Microbiology’s transformation to fully Open Access
Microbiology is now fully Open Access
Having published advances across the field of microbiology for 75 years, Microbiology – the Microbiology Society’s founding journal – has transitioned to fully Open Access (OA) for 2023. Find out more about the benefits of Open Access from the Editors of Microbiology in the video below.
An Open Access future with the Society
This exciting new chapter for this established journal indicates the Society’s commitment to an Open Science future. Submit now to:
Expand your reach
Open Access research can be read by anyone, anywhere in the world, with no restriction on reading, sharing, or reusing.
Increase your impact
Articles published Open Access in Society journals get on average twice the citations and 3.7 times the usage of paywalled content, based on data from Web of Science across all Society journals.
Support your community
Publishing with the Microbiology Society raises funds for grants, events and policy projects for microbiologists across the world.Find out more and submit
What does the transition of Microbiology to fully Open Access in 2023 mean for me?
When is this happening?
What happens to my paper if I submit now?
What are the benefits of publishing Open Access in Microbiology?
Why publish with the Society?
Will this apply to my data as well as my research article?
When is this happening?
What will change for authors in my institution?
Authors at your institution will be able to continue publishing without any barriers, or transactions, if you have signed a Publish and Read deal with us. Publish and Read allows authors at your institution unlimited, fee-free Open Access publishing across all of our titles. Find out more about Publish and Read.
This initiative was designed to be as simple and frictionless as possible, and is our recommended path to open access at the Microbiology Society.
If you do not have a Publish and Read deal, authors at your institution will have to pay an article processing charge, or otherwise apply for relief through our inclusivity policy. You can read more on our publishing costs page.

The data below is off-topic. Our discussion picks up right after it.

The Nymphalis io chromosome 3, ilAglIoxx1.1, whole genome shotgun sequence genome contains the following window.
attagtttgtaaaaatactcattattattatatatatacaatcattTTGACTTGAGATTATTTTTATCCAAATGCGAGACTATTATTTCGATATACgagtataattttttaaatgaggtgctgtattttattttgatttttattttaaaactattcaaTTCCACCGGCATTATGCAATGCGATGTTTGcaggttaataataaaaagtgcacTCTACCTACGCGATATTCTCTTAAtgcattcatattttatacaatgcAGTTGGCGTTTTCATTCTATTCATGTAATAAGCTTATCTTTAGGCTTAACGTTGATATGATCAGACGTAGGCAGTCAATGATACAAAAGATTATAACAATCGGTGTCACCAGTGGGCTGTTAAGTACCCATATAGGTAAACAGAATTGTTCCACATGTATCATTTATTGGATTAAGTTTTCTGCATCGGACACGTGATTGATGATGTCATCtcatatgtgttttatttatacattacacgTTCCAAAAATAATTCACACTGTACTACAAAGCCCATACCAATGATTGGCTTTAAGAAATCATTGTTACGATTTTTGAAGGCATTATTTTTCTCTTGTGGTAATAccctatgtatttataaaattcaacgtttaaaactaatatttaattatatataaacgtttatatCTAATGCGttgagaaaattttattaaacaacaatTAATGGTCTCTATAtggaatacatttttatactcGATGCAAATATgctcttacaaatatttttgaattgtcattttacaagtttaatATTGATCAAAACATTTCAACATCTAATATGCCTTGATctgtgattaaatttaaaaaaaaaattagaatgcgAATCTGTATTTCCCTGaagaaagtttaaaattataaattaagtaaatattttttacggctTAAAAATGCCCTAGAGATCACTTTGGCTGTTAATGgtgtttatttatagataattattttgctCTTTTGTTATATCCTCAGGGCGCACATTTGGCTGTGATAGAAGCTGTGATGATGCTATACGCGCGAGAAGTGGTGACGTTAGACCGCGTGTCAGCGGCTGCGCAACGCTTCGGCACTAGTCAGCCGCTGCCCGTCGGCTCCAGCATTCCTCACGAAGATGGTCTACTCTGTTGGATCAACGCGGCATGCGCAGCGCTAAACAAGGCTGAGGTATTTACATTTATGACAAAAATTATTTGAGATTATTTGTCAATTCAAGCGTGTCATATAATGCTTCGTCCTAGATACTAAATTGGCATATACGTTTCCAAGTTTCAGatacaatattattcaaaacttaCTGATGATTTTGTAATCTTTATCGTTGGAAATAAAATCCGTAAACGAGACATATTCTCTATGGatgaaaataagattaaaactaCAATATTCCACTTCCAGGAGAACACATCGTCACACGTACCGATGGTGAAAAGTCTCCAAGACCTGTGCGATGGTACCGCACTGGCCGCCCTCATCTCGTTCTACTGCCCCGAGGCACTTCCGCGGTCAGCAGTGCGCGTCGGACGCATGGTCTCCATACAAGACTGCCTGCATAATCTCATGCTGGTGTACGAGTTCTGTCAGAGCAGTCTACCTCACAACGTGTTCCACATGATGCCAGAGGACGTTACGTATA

Find out more about the Open Access journey
Founding journal announces Open Access transformation in its 75th year
The transition to Gold Open Access will happen in 2023, find out more in this news story.
Microbiology and the journey to Open Access
Microbiology, will be the first to make the transition from a hybrid model to fully Open Access.
OSTP policy guidance: How our journals support Open Access
We at the Society welcome this national move towards further openness and transparency in research.
Transition milestones: our Open Access journey
Income generated from our journals is returned to support activities which benefit all.
Publish and Read
The Microbiology Society is expanding its Publish and Read programme, aiming to help more researchers participate in and benefit from Open Access (OA) publishing. The model is designed to offer a frictionless OA experience for authors, and provides maximum value for institutions, with minimum administration.
Researchers at a participating Publish and Read institution can enjoy:
- Unlimited OA publishing for corresponding authors.
- Unlimited usage across the entire archive of Society content, back to 1947.
Watch the video to find out more and recommend Publish and Read to your librarian.
Microbiology 75: celebrate our past, influence our future
In 2022, Microbiology, our founding journal, will celebrate 75 years since publishing its first articles. We are excited to mark this milestone with a series of activities throughout the anniversary year which celebrate our past and look forward to our future.
Why Microbiology matters
Microbes are everywhere and affect almost all aspects of our lives. We cannot see them, but our world would not function without them.
75th Anniversary: Microbiology Images
As part of the celebrations for our 75th anniversary, we invite the microbiology community to submit images related to the microbiological world.
75th Anniversary: A Sustainable Future
Our ‘A Sustainable Future’ project aims to demonstrate how microbiology can help to achieve the United Nations (UN) Sustainable Development Goals.